The next guest, pot stock analyst and founder of New Cannabis Ventures Alan Brochstein, took exception. “I have a lot of respect for Ed,” he said. “But it’s OK to make money, in my opinion.”
The business-vs.-social justice theme also emerged in an interview with travel writer and longtime cannabis-rights advocate Rick Steves. Like several others, he linked the cannabis-rights movement to the protests sparked by the latest instance of fatal police violence against an unarmed African-American.
During a recent visit to Washington state, Steves said he talked with church leaders about how cannabis laws have been used by cops and prosecutors for decades as a weapon against black citizens. “I’ve never been hugged by so many big, black, Baptist ministers,” he said, drawing grins and nods of approval from the bi-racial hosts.
Asked about the equity programs meant to support Black and Latino cannabis entrepreneurs, Steves said he doesn’t pay much attention to industry matters, or laws designed to regulate legal weed. “I’m laser-focused on civil liberties.”
Steves’ home state of Washington was among the first to legalize REC, he noted. But, “you can do hard time [for possession] just over the border in Idaho.”The disconnect between legal and illegal states, and between legal states and the federal government, “is just getting more and more glaring.”
“We lost all our cannabis”
The protests hit home for the industry beginning about two weeks ago when a wave of opportunistic burglaries targeted pot shops in the Bay Area and nationwide.
Looters hit Magnolia Oakland hard on two successive nights. Owner Debby Goldsberry believes they were motivated by more than money. The robbers smashed things and shot up the premises in many of the incidents, including at Magnolia, she noted.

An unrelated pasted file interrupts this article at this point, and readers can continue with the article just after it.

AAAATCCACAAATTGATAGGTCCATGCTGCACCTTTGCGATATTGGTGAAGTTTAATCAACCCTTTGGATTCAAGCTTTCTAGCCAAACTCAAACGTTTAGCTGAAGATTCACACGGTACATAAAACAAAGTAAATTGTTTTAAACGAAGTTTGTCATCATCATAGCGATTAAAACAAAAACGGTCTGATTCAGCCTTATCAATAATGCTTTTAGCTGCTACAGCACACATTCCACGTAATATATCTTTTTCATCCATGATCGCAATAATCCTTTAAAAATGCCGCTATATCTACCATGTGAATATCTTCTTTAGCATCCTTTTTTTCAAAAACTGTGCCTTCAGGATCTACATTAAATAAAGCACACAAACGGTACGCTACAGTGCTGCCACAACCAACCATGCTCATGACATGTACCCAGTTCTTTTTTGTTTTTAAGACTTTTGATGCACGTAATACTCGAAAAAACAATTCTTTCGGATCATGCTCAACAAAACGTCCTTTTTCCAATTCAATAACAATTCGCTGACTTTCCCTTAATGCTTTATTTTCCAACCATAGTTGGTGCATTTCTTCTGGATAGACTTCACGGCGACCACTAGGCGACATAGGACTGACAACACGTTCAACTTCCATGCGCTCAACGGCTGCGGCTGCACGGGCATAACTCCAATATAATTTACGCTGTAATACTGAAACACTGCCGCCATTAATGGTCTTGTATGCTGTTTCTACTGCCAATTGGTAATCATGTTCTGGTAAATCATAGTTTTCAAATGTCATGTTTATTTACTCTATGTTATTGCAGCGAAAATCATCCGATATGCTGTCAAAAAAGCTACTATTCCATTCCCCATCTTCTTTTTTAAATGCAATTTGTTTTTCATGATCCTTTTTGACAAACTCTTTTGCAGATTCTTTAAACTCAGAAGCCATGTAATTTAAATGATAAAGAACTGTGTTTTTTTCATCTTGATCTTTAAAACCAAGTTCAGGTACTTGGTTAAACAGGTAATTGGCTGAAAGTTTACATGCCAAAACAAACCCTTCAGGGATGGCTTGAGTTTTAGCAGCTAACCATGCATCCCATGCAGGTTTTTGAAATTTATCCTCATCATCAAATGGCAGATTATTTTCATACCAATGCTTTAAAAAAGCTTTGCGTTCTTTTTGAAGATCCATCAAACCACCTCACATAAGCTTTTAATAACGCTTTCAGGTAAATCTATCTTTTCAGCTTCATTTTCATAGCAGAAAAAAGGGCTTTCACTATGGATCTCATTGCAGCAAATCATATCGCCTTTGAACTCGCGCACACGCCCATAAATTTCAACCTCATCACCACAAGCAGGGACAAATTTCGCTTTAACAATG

“We lost all of our cannabis, all of our business, and all of our money,” Goldsberry lamented. “I’m pretty traumatized.” But she spent most of her time talking about the racial disparities in the industry, and the bubbling rage in the Black community generally. “As far as I can tell, we were robbed by people who would also like a permit” to sell pot legally, she said.
Often, she said, Black entrepreneurs can’t get one, due to a lack of capital, a lack of social support, and the inadequacy of equity programs in Oakland and elsewhere. The underlying problem, she said, is that “the cannabis business has been taken over mostly by white men from outside industries.” She said they know little about cannabis, and don’t care much about it except for its potential to make them money. “People took our beautiful movement, and turned it into that,” she said. (A GoFundMe has been set up to help Magnolia reopen).
People with concerns about inequity in the weed business and issues like industry concentration can get guidance from the National Cannabis Industry Association’s web site, said Aaron Smith, the NCIA’s executive director.. He said his group is working with the Minority Cannabis Business Association, and, along with NORML, it provides an online guide to legislators’ stances and contact information. “You shouldn’t have to be a multimillionaire to apply for a license,” he said.
Tommy Chong, meanwhile, had just one comment on the financialization of the weed industry: “There’s no equality in business,” he said during his sesh. “There never has been.”